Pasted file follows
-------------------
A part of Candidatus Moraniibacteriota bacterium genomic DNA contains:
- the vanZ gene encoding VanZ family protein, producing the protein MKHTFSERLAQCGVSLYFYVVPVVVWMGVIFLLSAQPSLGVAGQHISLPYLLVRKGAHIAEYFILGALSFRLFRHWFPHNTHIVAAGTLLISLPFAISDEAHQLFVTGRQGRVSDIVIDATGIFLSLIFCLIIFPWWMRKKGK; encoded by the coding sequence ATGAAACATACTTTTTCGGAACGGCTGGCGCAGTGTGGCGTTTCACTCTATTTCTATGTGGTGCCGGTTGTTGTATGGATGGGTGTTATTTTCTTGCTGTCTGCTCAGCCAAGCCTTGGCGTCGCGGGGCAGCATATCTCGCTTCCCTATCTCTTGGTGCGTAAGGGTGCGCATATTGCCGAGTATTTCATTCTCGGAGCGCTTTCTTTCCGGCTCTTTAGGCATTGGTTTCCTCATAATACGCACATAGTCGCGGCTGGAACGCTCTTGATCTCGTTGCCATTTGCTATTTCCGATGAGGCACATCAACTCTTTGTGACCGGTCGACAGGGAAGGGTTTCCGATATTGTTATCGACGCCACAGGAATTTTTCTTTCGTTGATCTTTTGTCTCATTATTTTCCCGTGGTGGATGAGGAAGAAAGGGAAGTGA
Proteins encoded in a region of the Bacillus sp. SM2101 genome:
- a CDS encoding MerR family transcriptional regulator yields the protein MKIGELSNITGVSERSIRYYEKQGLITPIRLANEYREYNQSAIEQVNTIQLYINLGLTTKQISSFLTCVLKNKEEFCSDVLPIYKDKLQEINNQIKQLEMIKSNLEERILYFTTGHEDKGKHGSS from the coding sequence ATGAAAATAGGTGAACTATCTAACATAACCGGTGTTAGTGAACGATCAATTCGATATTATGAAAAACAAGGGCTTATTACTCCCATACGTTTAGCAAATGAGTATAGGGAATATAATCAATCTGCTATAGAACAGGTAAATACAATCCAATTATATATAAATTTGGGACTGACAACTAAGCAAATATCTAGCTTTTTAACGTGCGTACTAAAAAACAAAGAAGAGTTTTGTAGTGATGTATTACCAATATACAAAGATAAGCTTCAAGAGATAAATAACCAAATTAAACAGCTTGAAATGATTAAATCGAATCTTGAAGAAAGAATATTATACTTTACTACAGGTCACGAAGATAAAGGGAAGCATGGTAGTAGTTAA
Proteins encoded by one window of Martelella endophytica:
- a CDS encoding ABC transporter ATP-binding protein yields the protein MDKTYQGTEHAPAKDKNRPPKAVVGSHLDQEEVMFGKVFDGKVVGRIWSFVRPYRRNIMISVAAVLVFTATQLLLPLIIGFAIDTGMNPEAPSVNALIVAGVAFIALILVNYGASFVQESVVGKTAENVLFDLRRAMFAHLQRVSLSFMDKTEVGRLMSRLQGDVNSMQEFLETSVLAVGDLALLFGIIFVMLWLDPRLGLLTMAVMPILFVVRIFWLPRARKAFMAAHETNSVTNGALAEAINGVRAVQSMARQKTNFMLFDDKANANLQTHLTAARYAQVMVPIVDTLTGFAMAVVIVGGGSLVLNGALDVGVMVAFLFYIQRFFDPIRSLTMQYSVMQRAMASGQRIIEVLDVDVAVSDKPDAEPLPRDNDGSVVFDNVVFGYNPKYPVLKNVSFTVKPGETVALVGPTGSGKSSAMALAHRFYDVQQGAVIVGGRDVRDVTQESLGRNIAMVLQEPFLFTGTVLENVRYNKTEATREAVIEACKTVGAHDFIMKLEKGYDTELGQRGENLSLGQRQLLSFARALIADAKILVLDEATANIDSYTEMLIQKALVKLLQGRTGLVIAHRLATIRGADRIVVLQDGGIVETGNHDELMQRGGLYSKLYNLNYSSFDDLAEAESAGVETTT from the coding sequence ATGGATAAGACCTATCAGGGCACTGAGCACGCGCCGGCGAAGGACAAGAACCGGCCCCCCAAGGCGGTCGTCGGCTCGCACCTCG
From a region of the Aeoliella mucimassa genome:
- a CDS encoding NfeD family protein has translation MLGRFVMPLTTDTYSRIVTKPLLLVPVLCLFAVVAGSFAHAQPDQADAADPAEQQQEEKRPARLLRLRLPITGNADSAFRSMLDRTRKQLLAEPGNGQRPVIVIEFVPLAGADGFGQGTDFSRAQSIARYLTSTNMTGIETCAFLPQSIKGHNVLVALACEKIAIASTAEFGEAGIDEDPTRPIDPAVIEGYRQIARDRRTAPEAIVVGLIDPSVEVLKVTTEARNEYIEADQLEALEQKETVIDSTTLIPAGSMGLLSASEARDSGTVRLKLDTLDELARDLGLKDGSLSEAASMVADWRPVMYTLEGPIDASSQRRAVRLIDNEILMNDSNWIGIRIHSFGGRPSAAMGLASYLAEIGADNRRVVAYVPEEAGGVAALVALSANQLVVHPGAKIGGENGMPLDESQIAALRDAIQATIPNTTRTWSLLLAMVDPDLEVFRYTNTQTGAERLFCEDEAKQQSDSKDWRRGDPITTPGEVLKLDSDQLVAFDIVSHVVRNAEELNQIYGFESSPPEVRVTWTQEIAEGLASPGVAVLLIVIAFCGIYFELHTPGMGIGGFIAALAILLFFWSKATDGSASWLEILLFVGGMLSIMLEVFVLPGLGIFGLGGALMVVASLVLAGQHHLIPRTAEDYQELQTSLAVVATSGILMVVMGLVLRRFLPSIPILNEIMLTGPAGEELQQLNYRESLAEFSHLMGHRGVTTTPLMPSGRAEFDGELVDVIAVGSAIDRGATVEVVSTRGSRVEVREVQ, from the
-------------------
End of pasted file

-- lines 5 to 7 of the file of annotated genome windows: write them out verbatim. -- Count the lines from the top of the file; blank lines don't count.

Proteins encoded by one window of Martelella endophytica:
- a CDS encoding ABC transporter ATP-binding protein yields the protein MDKTYQGTEHAPAKDKNRPPKAVVGSHLDQEEVMFGKVFDGKVVGRIWSFVRPYRRNIMISVAAVLVFTATQLLLPLIIGFAIDTGMNPEAPSVNALIVAGVAFIALILVNYGASFVQESVVGKTAENVLFDLRRAMFAHLQRVSLSFMDKTEVGRLMSRLQGDVNSMQEFLETSVLAVGDLALLFGIIFVMLWLDPRLGLLTMAVMPILFVVRIFWLPRARKAFMAAHETNSVTNGALAEAINGVRAVQSMARQKTNFMLFDDKANANLQTHLTAARYAQVMVPIVDTLTGFAMAVVIVGGGSLVLNGALDVGVMVAFLFYIQRFFDPIRSLTMQYSVMQRAMASGQRIIEVLDVDVAVSDKPDAEPLPRDNDGSVVFDNVVFGYNPKYPVLKNVSFTVKPGETVALVGPTGSGKSSAMALAHRFYDVQQGAVIVGGRDVRDVTQESLGRNIAMVLQEPFLFTGTVLENVRYNKTEATREAVIEACKTVGAHDFIMKLEKGYDTELGQRGENLSLGQRQLLSFARALIADAKILVLDEATANIDSYTEMLIQKALVKLLQGRTGLVIAHRLATIRGADRIVVLQDGGIVETGNHDELMQRGGLYSKLYNLNYSSFDDLAEAESAGVETTT from the coding sequence ATGGATAAGACCTATCAGGGCACTGAGCACGCGCCGGCGAAGGACAAGAACCGGCCCCCCAAGGCGGTCGTCGGCTCGCACCTCG
From a region of the Aeoliella mucimassa genome: